The list of catastrophes that well-intentioned NGOs have inflicted upon their supposed beneficiaries is endless.  When I interned for an INGO in London one of my colleagues told me how his first trip overseas involved coordinating a project that was designed to supply poor women sanitary pads.  When he arrived there with thousands of packages of sanitary pads in tow, it became clear that the reason women did not have sanitary pads was because they did not wear underwear.  The pads were rendered redundant and he later found out the women had their own hygiene systems in place anyway.  It took only a week in the field, hundreds of pounds and thousands of sanitary pads to find out the entire project was useless.  Everyone has now heard of the infamous proposal by the company to send out over a million T-shirts to Africa, despite the fact ‘Africa’ did not need them and the shipping and packaging costs of the project could have been bypassed if they’d used African textile companies to create them.  While these examples are small, more serious failures include the US aid efforts in Afghanistan and Western involvement in Mali.

So how can we implement successful aid?

Ernesto Sirolli gave a TED talk in 2012 where he laid out what I believe to be the fundamental principle of good aid: to listen.  Our idea of what ‘Africa’ is and needs completely ignores cultural differences, religious preferences and economic peculiarities of particular countries.  As Sirolli demonstrates, it is surprising how many NGOs conduct projects and set-up campaigns without actually checking if their proposed project is needed or will be useful.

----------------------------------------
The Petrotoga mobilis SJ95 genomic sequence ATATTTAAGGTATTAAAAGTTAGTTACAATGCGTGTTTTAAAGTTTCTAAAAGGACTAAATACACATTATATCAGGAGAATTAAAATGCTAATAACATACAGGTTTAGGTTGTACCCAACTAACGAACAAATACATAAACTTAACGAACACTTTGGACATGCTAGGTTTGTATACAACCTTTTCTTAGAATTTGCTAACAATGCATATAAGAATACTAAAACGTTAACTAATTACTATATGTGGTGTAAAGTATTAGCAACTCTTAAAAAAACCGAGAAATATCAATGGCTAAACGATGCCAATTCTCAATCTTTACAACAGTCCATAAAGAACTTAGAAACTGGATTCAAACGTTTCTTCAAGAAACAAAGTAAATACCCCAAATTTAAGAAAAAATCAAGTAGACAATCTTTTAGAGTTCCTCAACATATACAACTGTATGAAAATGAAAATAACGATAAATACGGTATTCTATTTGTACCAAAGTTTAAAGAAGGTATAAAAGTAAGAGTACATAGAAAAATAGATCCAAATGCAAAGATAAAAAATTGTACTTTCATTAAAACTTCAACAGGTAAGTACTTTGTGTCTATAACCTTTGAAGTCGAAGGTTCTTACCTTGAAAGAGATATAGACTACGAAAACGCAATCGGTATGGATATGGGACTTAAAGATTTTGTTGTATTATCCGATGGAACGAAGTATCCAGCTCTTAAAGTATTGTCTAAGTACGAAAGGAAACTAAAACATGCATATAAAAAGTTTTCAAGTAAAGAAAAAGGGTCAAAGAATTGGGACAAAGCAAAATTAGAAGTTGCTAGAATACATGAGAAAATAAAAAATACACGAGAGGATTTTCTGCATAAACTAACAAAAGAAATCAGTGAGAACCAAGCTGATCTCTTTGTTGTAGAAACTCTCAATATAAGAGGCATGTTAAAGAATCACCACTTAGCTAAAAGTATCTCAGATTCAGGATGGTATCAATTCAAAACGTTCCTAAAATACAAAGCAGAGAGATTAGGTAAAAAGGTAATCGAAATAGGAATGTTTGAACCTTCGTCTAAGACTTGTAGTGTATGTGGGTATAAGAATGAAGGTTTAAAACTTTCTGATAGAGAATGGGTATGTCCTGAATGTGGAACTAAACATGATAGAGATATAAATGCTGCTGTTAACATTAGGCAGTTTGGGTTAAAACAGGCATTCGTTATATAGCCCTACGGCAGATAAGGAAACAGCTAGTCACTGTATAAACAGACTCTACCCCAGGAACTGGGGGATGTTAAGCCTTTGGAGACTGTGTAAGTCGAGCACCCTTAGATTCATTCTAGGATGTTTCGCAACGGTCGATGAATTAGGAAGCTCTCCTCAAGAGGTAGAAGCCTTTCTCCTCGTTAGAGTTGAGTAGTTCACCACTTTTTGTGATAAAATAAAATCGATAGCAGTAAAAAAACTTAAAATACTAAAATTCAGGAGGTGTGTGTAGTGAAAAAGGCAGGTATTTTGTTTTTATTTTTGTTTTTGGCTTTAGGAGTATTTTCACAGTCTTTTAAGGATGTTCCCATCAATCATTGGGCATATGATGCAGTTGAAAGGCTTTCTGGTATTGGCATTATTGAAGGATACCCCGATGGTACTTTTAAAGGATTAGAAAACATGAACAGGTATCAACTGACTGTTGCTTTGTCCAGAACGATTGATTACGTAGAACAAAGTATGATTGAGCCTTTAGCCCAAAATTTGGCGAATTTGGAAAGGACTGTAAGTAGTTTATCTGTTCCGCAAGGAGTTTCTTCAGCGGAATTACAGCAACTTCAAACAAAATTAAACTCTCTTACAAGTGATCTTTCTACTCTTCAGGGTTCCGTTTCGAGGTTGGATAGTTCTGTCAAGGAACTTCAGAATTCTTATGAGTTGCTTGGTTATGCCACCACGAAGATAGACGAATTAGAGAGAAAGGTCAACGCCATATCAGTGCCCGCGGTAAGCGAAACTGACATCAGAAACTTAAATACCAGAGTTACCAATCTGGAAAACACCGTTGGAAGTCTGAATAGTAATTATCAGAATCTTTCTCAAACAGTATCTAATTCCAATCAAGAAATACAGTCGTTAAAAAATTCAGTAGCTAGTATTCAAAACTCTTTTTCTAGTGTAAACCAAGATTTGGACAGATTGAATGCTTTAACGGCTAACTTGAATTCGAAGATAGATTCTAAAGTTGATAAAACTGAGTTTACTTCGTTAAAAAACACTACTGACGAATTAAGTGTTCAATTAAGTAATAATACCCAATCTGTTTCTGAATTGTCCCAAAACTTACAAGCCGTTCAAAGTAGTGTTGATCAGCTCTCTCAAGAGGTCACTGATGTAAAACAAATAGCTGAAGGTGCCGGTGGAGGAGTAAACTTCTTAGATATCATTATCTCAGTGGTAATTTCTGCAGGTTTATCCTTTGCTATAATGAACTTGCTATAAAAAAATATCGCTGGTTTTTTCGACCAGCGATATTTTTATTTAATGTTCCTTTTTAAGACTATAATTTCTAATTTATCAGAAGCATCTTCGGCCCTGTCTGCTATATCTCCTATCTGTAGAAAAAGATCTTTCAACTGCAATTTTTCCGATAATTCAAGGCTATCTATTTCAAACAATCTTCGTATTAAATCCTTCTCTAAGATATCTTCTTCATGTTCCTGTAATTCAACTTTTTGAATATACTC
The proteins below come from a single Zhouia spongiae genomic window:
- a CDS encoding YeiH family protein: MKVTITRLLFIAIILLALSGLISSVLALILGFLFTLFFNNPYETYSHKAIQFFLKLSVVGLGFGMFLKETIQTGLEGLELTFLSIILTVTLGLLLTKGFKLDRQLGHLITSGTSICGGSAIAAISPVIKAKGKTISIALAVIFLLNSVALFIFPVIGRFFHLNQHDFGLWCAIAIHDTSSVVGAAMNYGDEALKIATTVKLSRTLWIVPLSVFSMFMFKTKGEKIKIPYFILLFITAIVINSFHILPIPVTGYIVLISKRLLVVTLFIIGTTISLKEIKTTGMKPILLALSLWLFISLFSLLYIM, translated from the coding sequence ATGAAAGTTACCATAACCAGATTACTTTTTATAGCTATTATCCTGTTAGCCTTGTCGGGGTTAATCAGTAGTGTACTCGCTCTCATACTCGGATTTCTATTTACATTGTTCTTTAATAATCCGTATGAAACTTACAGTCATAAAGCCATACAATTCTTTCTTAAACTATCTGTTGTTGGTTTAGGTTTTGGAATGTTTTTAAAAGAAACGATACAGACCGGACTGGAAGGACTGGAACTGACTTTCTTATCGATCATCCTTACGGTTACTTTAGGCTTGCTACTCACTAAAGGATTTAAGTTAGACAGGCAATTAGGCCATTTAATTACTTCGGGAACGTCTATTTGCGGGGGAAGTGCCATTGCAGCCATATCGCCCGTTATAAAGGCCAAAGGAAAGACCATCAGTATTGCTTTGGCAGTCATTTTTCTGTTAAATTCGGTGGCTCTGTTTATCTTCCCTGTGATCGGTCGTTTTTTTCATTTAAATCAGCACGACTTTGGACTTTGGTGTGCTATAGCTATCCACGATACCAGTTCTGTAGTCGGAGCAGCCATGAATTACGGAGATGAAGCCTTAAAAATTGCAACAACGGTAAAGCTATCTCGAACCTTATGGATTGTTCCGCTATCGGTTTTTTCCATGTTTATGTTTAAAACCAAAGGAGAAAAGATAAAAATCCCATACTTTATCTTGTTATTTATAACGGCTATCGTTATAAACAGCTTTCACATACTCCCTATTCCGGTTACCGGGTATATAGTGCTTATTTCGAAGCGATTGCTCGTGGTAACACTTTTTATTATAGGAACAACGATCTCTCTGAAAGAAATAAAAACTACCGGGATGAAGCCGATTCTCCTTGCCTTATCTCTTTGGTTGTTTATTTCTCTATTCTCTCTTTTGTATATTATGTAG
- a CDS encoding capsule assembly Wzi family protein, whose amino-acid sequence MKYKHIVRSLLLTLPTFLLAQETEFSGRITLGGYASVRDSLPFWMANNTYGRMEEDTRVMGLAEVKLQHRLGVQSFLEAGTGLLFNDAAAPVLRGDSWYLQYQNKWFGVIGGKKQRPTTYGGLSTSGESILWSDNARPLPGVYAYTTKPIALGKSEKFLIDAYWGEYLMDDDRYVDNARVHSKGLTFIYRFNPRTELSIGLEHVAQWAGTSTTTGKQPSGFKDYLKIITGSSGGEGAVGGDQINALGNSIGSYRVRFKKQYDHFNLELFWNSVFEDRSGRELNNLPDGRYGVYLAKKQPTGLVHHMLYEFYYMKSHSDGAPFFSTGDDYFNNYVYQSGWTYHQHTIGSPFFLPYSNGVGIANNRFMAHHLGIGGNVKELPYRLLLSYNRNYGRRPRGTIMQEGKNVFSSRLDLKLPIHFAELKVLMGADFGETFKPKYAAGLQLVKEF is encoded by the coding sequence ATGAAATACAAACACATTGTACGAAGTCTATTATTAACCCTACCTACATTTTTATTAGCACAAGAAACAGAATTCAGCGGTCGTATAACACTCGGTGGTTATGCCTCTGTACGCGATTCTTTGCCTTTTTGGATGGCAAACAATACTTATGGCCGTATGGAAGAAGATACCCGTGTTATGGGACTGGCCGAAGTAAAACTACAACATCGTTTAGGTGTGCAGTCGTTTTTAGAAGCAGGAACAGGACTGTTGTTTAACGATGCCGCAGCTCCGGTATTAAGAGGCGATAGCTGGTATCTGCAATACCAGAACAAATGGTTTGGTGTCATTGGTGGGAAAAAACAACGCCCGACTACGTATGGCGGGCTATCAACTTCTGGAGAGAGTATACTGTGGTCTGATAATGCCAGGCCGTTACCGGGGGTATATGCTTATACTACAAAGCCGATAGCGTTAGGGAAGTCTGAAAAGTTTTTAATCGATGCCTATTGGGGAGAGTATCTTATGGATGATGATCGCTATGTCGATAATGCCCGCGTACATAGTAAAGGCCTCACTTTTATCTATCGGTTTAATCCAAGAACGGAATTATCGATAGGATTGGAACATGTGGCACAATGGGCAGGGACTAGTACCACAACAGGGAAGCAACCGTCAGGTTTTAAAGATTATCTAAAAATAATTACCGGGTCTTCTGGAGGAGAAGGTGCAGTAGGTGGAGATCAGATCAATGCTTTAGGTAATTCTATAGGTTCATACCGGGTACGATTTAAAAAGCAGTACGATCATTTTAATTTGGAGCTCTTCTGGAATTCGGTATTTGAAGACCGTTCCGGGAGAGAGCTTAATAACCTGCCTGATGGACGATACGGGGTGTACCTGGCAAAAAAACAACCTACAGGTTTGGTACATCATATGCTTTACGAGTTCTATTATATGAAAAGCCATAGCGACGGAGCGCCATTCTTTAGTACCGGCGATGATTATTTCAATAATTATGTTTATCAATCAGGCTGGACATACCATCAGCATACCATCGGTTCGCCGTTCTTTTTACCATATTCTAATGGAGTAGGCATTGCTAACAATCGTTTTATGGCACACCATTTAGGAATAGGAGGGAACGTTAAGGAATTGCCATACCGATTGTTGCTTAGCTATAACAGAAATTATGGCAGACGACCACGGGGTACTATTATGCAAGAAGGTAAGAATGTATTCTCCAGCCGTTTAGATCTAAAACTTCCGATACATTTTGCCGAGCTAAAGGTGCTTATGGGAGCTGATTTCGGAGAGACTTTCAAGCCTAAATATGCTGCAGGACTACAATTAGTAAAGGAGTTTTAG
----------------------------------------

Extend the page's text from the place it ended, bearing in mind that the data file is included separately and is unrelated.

Before anything is done, we must ask what is needed.  But the stereotype of the weak, ineffectual African tell us that Africans do not have anything to say, that they will welcome any kind of aid with open arms.  This is not the reality.  Development and governmental aid could be changed and become more effective by discarding the image of the needy African and instead working with local entrepreneurs, business owners and academics.

I believe that our biggest obstacle in achieving this is our inability to let go of this tradition of aid campaigns focussing on only the negative stereotype of Africa.  It does not allow us to listen, because we think there is nothing to listen to other than a pitying plea for assistance. There are areas damaged by poverty and famine, subject to disease and corruption – but this does not mean these areas speak for the rest of the continent.  And it certainly should not mean that these people are denied a voice in the future of their countries.

Next time you are confronted with an aid campaign, think twice about what you are seeing.  You may be seeing real issues in real countries that do need attention and assistance, but you are most certainly not seeing the ever-changing and diverse continent that is ‘Africa.’


‘I Hate School’: Roma children and discrimination in European Schools

A BORING NOTE FOR STICKLERSIn this article I use the term ‘Roma’ to describe a wide variety of people, nationalities and cultures.  By using Roma, I mean to refer to traditional traveller communities known as ‘Romani’ such as Tsiganes, Manouches etc. but I also want to talk about new immigrants from Eastern Europe who have found themselves living in precarious conditions.  I’ve grouped them together not only for ease of writing but also because the media discourse tends not to differentiate between communities, and I want to talk about our treatment of all the groups encompassed under what we term as ‘traveller’. The children I mention in this article were of Manouche origin.